Rs. 11 crore -- Dr. Kunal Saha's legal battle -- a victory for the consumer and a shock treatment for the private hospitals
The above landmark judgment must be an eye-opener for the entire medical profession in India. Mrs. Saha has suffered a necrotizing dermatitis and possibly due to an allergic reaction complicated by reduced immunological system of her body. In such a situation overwhelming infection must have culminated in her demise. There is very little any drug can do to ward off fatal outcome.
One of our members had a similar case about 30 years ago. He was able to save that patient by very diligent supportive therapy maintaining fluid / electrolyte balance and above all absolute aseptic, no-touch / barrier nursing care. All materials used for the patient including bed linens were autoclaved. All staff entering the room attired with sterile gowns, mask, cap and gloves. The case was treated as a delicate operation and unequivocal operating room technology. It lasted over four weeks and the strain and cost of staff and materials can be imagined.
Patient walked home and she is still alive and well. Probably the cost is much less than the fine Hon’ble Supreme Court imposed plus the damage to the medical staff and hospital and unrequested condemnation of entire private medical care system in India. The private hospitals in India do medical care for nearly 70% of patients in India and do 85% of advanced modern medical care, yet they are all lumped together and blamed.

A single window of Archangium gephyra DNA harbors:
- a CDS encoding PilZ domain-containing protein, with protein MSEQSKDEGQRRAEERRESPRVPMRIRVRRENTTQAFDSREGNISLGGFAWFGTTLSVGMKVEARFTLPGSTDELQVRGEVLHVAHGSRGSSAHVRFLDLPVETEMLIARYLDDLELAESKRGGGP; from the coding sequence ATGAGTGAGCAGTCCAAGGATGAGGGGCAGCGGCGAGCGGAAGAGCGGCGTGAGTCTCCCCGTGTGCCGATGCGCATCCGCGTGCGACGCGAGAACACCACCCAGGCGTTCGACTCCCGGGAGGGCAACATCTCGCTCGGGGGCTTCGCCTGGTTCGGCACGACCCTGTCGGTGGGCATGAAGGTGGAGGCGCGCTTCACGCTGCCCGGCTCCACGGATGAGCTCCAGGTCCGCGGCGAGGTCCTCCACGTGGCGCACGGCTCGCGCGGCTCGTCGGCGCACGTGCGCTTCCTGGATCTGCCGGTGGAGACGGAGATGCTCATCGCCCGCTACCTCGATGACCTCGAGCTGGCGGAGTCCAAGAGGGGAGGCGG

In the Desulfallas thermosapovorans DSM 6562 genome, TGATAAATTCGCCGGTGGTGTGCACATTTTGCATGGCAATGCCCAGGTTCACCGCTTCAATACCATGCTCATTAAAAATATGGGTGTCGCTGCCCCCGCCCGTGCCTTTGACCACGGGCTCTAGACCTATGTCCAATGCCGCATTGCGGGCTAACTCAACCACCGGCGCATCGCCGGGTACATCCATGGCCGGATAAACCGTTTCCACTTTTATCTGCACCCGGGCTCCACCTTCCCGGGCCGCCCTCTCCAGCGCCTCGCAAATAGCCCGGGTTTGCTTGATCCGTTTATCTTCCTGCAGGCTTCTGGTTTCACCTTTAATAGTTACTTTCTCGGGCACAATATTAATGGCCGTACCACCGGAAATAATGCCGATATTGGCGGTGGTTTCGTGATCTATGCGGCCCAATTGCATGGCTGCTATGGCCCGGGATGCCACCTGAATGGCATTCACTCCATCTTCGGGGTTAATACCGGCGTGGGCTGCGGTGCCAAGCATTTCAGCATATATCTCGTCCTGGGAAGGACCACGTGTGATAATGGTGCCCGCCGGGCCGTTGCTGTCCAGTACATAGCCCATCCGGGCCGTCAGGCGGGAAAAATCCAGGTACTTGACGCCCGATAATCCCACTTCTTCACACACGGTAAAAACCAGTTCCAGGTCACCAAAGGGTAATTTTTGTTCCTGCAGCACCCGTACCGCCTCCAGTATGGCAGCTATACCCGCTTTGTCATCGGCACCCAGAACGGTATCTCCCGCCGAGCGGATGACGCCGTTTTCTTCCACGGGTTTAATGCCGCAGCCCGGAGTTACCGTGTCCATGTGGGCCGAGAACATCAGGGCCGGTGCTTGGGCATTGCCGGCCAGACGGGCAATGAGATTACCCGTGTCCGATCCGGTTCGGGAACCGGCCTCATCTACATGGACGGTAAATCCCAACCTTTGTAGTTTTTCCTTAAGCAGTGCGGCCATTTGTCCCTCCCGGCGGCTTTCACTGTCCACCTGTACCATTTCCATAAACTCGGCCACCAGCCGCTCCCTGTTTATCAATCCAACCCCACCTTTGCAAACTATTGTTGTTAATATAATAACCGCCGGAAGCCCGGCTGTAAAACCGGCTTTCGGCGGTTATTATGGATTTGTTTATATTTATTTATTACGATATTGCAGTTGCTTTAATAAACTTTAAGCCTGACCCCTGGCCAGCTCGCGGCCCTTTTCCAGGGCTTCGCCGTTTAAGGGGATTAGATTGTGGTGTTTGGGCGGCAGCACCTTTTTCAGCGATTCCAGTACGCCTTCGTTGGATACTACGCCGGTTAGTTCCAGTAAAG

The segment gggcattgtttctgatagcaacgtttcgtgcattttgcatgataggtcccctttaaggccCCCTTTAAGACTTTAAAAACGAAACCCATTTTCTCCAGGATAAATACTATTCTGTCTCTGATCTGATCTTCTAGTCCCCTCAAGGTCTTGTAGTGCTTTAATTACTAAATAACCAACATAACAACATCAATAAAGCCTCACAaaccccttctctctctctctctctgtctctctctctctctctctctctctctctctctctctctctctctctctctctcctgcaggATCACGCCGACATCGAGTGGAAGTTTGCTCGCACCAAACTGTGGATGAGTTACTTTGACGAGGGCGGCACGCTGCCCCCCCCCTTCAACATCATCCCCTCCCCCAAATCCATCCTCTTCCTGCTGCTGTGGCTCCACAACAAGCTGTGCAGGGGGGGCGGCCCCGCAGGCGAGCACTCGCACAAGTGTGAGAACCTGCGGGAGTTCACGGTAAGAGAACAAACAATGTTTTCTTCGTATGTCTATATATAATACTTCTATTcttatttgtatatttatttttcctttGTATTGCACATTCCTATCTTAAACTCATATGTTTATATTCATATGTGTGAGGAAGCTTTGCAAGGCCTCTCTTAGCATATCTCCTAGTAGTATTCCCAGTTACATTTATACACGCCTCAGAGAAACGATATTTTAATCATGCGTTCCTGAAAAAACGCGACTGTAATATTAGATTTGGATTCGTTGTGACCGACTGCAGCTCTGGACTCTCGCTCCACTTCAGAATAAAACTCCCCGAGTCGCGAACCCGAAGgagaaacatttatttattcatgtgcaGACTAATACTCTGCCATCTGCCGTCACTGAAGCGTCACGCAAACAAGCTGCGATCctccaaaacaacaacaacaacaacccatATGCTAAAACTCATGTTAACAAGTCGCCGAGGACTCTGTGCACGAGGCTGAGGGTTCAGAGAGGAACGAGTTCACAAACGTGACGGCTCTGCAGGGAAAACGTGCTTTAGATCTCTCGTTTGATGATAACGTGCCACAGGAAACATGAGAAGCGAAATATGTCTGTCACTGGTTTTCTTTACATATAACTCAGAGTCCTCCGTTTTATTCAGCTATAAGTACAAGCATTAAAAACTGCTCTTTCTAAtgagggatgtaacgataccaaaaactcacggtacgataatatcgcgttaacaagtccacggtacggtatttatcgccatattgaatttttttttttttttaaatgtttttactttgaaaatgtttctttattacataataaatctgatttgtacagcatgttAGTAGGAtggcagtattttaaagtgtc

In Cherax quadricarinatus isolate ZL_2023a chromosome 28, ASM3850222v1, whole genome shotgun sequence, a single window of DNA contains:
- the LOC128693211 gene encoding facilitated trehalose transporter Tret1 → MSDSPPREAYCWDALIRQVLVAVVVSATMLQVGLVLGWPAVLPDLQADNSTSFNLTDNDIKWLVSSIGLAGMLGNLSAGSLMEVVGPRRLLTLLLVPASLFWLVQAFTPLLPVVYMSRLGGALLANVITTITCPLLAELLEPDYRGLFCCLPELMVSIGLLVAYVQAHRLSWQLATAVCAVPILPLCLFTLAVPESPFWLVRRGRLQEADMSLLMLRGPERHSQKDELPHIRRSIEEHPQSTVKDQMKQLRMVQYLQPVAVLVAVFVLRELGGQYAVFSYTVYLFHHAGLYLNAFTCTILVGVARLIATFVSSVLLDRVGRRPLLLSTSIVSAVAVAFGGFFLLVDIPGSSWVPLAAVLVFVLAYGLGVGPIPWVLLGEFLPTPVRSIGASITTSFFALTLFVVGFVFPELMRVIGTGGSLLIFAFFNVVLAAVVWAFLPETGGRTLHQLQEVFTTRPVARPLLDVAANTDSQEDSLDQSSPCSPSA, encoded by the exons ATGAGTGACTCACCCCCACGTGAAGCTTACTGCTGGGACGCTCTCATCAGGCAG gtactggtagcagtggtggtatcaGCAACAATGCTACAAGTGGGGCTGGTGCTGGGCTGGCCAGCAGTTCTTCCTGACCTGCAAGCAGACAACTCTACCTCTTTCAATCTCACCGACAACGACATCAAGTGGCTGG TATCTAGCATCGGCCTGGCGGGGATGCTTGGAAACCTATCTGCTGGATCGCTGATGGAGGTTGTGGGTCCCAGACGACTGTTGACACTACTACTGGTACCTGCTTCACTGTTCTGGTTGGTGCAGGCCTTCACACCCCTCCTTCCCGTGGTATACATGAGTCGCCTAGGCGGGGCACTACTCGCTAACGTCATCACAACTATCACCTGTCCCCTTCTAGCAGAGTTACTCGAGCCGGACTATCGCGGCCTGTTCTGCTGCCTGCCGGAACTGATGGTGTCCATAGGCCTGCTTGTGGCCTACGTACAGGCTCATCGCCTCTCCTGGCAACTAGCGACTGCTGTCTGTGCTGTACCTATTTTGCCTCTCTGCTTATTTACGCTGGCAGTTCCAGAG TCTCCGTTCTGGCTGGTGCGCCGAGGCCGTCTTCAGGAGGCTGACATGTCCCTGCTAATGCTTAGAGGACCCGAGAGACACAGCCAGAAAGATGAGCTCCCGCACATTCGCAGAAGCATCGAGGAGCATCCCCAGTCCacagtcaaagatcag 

Contributing factor that do complicate many hospital infection is the drug resistance. Even though we have one of the best Drugs and Cosmetics Act since 1940, it is like a paper tiger and has not been implemented due to lack of well trained staff under the Drug Controller compounded by endemic epidemic of corruption. The Drugs department is now eager to control private hospitals by imposing drug licenses with the support of the Judiciary. Interestingly, both failed to understand the meaning of that written in the Drugs Act & Rules!
Today India has over 8 lakh registered modern medical practitioners, but there is over a million prescribing “doctors ". Over 99% of our drug stores act like a retail provision shop, thereby any drug can be purchased over the counter with no need for a prescription.
As a result we have created several super-micro-organisms resistant to drugs. Sadly that includes tuberculosis which has now given us our contribution to the current fashion of globalization.
Our teaching institutions are not alive to this detrimental health hazard due to lack of efficient teaching staff. So far the country having over 350 medical colleges have made no attempt to train the medical teachers, their in job training is self acquired. Neither the Govt. of India, nor the Indian Medical Council or the professional organization has taken any initiative to enhance the standard of teaching or teachers.
Are there any grand rounds or monthly mortality and morbidity conferences by the medical doctors in major private hospitals?
It is time that major professional organizations like Association of Surgeons of India, Physicians of India, Paediatricians, Obstetricians, etc., form a Committee to study the problems and chalk out protocol for improving the Quality Care of patients.
Please do not expect the IMC / IMA to be actively involved as they have become the epicentre of corruption and money is the only attraction for them.